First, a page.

Monday, April 18, 2011

Oreo Truffles and Ravioli Bites

You can find these recipes floating around all over the interwebs, but here they are in one place for your viewing pleasure.

The oreo truffles kept popping up in an advertisement and I finally clicked on them.  They were a little messy for me, but super delicious.  They're nice to make for when you need something to serve just a little fancier than the box of Oreos (though I seriously doubt anyone could complain about that).  And they were pretty simple, ingredient-wise, just a little tedious.

Mix one 16 oz-ish box of oreos with one block of cream cheese.  How you manage to do this is up to you....I had my husband crush the oreos and then I just threw it all in my Kitchenaid.  You should end up with a sticky black dough.  Chill the dough.  Roll it into balls (stickiness warning) and dip it in melted chocolate, rolling it around to coat it.  The recipe said I would be able to stick the ball on a fork and dip it in the chocolate, but mine weren't firm enough to stay on the fork so I had to roll them around in the chocolate.  I used almond bark, which is what they call white chocolate used for baking.  I ran out halfway through and had to use chocolate chips instead, but those did not melt well in the microwave and I had to throw a lot of it make sure you have a lot of almond bark on hand.  Place the chocolate covered dough in mini-cupcake wrappers (inside a mini muffin pan if you have one - and you should have one) and sprinkle with decorative sugar.  Chill again.  These turn out super cute and yummy, so if you're willing to get a tad messy in the kitchen, they will be worth it for you.  You can decorate them for any occasion as well; I used pink sprinkles for a baby shower.  You could also dye the almond bark, or add a flavoring to the dough like mint extract.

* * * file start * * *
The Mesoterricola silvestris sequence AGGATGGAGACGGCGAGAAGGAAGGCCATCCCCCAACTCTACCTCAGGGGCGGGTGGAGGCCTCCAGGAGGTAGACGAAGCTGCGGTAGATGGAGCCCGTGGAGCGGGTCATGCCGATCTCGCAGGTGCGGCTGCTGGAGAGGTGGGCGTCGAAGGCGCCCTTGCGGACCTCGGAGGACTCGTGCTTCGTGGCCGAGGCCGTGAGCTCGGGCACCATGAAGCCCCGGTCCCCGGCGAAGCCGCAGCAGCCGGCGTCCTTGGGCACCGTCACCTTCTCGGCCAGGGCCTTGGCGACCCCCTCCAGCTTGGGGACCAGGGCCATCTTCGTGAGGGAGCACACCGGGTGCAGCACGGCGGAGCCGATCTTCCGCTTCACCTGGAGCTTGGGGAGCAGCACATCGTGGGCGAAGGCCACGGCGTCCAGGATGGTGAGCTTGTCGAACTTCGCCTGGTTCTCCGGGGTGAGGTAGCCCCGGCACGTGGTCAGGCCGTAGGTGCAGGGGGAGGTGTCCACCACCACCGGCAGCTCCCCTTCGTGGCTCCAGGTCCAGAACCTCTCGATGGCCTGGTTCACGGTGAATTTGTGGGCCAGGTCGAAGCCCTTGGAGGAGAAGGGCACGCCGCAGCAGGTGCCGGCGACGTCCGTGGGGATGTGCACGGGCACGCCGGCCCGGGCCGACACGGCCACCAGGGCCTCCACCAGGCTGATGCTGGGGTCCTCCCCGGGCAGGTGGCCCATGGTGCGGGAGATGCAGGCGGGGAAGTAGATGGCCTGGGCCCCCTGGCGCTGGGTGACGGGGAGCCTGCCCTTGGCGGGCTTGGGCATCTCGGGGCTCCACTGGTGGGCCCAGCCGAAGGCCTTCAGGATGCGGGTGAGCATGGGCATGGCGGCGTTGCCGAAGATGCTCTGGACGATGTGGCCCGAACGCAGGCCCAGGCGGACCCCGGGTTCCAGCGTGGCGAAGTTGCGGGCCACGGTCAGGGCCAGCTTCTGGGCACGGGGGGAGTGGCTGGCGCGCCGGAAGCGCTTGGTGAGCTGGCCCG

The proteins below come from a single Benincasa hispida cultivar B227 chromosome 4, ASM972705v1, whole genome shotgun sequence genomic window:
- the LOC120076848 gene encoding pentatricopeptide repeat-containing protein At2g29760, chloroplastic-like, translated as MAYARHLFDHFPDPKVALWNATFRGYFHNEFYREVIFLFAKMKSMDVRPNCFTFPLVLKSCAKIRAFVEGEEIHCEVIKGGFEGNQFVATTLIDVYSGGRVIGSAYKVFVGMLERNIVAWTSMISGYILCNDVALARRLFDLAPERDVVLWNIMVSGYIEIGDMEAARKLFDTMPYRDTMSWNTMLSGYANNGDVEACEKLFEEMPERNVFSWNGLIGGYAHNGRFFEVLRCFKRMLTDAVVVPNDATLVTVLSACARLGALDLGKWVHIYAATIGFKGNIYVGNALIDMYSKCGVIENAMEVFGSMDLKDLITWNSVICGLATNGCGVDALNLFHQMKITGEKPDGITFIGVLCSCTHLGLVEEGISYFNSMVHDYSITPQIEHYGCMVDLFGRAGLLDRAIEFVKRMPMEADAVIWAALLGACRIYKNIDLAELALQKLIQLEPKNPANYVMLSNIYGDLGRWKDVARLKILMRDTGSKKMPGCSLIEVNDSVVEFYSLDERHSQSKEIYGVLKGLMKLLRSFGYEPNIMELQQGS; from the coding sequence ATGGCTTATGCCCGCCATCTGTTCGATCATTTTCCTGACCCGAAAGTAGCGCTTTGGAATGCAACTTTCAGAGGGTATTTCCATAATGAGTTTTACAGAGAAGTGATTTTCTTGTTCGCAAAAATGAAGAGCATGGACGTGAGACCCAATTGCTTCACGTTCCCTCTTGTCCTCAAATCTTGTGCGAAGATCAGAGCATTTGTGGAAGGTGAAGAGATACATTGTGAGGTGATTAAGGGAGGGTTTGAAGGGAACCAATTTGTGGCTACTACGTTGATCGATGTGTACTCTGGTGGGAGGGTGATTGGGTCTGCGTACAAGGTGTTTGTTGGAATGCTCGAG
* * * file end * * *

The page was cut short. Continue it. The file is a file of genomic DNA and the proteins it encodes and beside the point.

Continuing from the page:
Several weeks later I needed something to serve at an egg hunt at dinner time and I went on a hunt for Pillsbury Crescent Roll recipes, which always turn out soooo soooo sooooo good.  I wanted it to still be a finger food.  I came across Mama Mia Ravioli Bites and gave them a whirl; they won a bake-off and were savory so I figured they'd be perfect and they were!